Following a recent directive on EPCs sellers were left in some confusion as to whether full details of the EPC (the EPC Certificate) for a property needed to be displayed in advertisements. This was of particular concern to websites displaying property ads due to space limitations.
The new guidance clarifies the situation and it seems that common sense has prevailed in that only the EPC rating (if available) need be displayed in advertisements.
Landlords and agents will still have to include EPC details on property advertising from January 9, but the requirement to include the front page of the EPC certificate is removed. It is further conceded that EPCs are no longer required for listed buildings.
Click here for the full DCLG documentation
Extract from the government guidelines:
“Providing EPCs when selling or renting out a non-dwelling
As soon as a building is in the process of being offered for sale or rent, it is the responsibility of the seller or landlord (i.e. the relevant person) to make available free of charge an EPC to any prospective buyer or tenant.
The EPC must be provided by the seller or landlord at the earliest opportunity and no later than when:
a. a person requests information about the building (the time at which the relevant person makes any written information about the building available), or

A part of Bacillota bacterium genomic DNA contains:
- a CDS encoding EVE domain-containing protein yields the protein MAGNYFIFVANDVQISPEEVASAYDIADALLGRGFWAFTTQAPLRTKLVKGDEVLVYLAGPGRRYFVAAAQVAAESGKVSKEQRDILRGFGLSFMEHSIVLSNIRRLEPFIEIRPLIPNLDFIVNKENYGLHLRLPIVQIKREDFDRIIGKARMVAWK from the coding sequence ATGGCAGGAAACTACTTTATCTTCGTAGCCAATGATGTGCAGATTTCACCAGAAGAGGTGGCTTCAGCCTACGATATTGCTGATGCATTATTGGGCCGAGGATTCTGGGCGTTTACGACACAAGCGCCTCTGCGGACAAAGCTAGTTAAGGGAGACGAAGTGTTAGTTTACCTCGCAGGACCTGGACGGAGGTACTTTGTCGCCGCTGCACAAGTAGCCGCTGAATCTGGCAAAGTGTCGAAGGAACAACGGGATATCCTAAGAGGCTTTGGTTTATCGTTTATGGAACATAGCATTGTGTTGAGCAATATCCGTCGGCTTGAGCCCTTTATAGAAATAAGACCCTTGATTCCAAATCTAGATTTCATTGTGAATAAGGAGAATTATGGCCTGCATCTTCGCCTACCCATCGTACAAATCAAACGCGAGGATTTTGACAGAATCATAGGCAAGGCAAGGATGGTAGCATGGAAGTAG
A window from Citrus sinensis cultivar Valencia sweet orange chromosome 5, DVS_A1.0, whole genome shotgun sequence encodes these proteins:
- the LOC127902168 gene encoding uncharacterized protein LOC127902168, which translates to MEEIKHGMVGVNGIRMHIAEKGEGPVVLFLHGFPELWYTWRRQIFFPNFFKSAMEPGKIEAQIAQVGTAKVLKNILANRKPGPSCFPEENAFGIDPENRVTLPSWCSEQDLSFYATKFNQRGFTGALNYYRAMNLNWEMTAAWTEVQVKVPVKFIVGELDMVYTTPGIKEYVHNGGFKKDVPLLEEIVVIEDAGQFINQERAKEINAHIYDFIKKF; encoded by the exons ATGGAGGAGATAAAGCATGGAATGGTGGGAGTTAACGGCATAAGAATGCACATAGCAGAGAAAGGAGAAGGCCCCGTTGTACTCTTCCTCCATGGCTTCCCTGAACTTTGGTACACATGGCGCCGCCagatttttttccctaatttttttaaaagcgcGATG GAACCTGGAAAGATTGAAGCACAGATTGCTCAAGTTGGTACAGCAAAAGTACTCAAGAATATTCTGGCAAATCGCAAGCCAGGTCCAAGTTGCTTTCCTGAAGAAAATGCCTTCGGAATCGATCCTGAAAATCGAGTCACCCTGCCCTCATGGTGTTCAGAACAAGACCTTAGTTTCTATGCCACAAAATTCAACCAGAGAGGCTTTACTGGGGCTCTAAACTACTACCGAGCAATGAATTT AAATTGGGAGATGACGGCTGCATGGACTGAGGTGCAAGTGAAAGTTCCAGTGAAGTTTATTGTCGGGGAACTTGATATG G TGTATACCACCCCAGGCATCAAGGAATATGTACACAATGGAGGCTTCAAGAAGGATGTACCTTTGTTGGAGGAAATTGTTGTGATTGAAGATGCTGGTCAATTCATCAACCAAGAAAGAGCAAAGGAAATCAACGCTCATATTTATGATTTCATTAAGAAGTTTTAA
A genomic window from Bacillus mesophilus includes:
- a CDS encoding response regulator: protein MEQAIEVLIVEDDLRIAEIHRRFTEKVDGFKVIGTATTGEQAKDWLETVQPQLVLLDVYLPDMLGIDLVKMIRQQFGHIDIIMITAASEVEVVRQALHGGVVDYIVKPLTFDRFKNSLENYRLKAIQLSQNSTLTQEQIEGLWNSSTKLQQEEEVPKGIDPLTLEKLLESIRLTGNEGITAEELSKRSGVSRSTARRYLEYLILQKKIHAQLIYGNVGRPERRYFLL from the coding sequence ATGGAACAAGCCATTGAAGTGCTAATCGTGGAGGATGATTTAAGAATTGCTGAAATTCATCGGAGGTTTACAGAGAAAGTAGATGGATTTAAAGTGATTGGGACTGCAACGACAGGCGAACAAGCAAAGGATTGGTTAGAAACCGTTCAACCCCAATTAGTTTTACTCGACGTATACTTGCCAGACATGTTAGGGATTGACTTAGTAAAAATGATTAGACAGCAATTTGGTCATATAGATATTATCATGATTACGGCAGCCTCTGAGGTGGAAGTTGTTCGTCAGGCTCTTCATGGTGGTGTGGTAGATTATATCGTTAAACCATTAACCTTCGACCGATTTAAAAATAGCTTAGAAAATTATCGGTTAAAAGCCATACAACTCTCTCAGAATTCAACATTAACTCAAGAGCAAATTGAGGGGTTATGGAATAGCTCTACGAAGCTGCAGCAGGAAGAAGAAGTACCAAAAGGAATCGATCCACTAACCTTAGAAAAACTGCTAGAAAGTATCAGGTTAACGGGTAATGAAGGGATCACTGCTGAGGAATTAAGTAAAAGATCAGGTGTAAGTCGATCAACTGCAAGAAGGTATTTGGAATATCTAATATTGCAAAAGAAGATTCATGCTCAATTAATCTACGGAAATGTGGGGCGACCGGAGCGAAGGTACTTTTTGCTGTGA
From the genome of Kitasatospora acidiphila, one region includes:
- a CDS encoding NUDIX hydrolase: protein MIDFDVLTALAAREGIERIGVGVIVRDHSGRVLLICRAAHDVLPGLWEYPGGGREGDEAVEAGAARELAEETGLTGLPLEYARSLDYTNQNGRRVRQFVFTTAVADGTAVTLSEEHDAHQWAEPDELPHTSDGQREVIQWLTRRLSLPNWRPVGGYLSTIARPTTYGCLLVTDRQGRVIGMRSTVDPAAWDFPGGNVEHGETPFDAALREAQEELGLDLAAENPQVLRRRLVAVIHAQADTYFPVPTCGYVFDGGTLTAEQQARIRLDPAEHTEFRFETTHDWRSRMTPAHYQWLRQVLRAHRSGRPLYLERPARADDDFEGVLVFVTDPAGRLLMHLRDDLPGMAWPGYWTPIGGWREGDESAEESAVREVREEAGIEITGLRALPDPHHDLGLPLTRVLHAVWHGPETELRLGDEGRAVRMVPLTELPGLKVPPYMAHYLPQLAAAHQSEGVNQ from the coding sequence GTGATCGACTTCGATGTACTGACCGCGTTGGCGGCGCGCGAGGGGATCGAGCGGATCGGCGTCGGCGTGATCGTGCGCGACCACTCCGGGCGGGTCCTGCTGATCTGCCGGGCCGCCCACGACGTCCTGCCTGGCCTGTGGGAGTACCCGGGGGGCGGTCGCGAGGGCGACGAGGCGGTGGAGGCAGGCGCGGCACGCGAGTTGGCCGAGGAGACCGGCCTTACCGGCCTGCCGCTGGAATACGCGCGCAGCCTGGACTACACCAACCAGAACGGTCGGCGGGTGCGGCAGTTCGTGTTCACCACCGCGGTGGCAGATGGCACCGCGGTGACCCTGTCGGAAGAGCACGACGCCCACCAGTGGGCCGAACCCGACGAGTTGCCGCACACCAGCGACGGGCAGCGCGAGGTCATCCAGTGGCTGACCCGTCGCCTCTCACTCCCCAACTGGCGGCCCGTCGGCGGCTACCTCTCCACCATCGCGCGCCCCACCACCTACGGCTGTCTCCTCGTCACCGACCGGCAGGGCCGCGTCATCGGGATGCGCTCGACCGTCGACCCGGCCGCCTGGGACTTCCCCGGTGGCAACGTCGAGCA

b. when a person makes a request to view the building, the time at which the person views the building
An EPC does not have to be made available if the seller or prospective landlord believes on reasonable grounds that:
c. the prospective buyer or tenant is unlikely to have sufficient funds to purchase the building or is not genuinely interested in buying or renting a building of that type
d. the seller or prospective landlord is unlikely to be prepared to sell or rent the building to the prospective buyer or tenant, although this does not authorise unlawful discrimination
The seller or landlord is responsible for ensuring there is an EPC for the building, or part of the building, being sold or let, even if an agent or another service organisation is acting on their behalf or providing an EPC. The seller or landlord must, therefore, ensure any person acting on their behalf (i.e. estate or letting agent) is complying with the regulations.
Before a building is put on the market the seller or landlord must commission an EPC for the building. A person acting on behalf of the seller or landlord must also be satisfied that an EPC has been commissioned for the building before marketing.
The seller or landlord or a person acting on their behalf must use all reasonable efforts to ensure the EPC is obtained within seven days. A further 21 days is allowed if after using all reasonable efforts the EPC cannot be obtained within seven days.
From 9 January 2013, when a building or building unit is offered for sale or rent, the asset rating of the building in the EPC must be stated in commercial media where one is available.
This would include, but is not restricted to, newspapers and magazines, written material produced by the seller, landlord or estate or letting agent that describes the building being offered for sale or rent or the internet. This will increase transparency and provide the public with information about the energy efficiency of the building.
However, in line with the removal of unnecessary gold-plating, from 9 January 2013, there will no longer be any requirement to attach the front page of the EPC to any written materials.”